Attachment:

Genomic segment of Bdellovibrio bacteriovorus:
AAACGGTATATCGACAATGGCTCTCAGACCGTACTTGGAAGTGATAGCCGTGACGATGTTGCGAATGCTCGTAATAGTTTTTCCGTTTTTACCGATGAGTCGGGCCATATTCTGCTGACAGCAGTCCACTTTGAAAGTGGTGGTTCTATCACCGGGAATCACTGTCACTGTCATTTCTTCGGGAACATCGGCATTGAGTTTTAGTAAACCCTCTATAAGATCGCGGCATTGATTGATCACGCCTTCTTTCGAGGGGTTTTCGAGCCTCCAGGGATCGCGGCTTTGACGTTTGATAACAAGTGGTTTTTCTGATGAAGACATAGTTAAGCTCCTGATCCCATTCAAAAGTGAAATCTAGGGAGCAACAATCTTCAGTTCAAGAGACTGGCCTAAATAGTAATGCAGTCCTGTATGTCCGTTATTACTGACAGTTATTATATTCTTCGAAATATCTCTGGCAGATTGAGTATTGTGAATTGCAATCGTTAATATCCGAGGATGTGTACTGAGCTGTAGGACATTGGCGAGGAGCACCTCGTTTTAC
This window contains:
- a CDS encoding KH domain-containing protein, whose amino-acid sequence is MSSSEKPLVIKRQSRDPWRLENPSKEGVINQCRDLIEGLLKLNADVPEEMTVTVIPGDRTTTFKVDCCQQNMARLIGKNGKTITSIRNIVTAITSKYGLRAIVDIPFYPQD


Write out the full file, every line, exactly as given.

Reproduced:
Genomic segment of Bdellovibrio bacteriovorus:
AAACGGTATATCGACAATGGCTCTCAGACCGTACTTGGAAGTGATAGCCGTGACGATGTTGCGAATGCTCGTAATAGTTTTTCCGTTTTTACCGATGAGTCGGGCCATATTCTGCTGACAGCAGTCCACTTTGAAAGTGGTGGTTCTATCACCGGGAATCACTGTCACTGTCATTTCTTCGGGAACATCGGCATTGAGTTTTAGTAAACCCTCTATAAGATCGCGGCATTGATTGATCACGCCTTCTTTCGAGGGGTTTTCGAGCCTCCAGGGATCGCGGCTTTGACGTTTGATAACAAGTGGTTTTTCTGATGAAGACATAGTTAAGCTCCTGATCCCATTCAAAAGTGAAATCTAGGGAGCAACAATCTTCAGTTCAAGAGACTGGCCTAAATAGTAATGCAGTCCTGTATGTCCGTTATTACTGACAGTTATTATATTCTTCGAAATATCTCTGGCAGATTGAGTATTGTGAATTGCAATCGTTAATATCCGAGGATGTGTACTGAGCTGTAGGACATTGGCGAGGAGCACCTCGTTTTAC
This window contains:
- a CDS encoding KH domain-containing protein, whose amino-acid sequence is MSSSEKPLVIKRQSRDPWRLENPSKEGVINQCRDLIEGLLKLNADVPEEMTVTVIPGDRTTTFKVDCCQQNMARLIGKNGKTITSIRNIVTAITSKYGLRAIVDIPFYPQD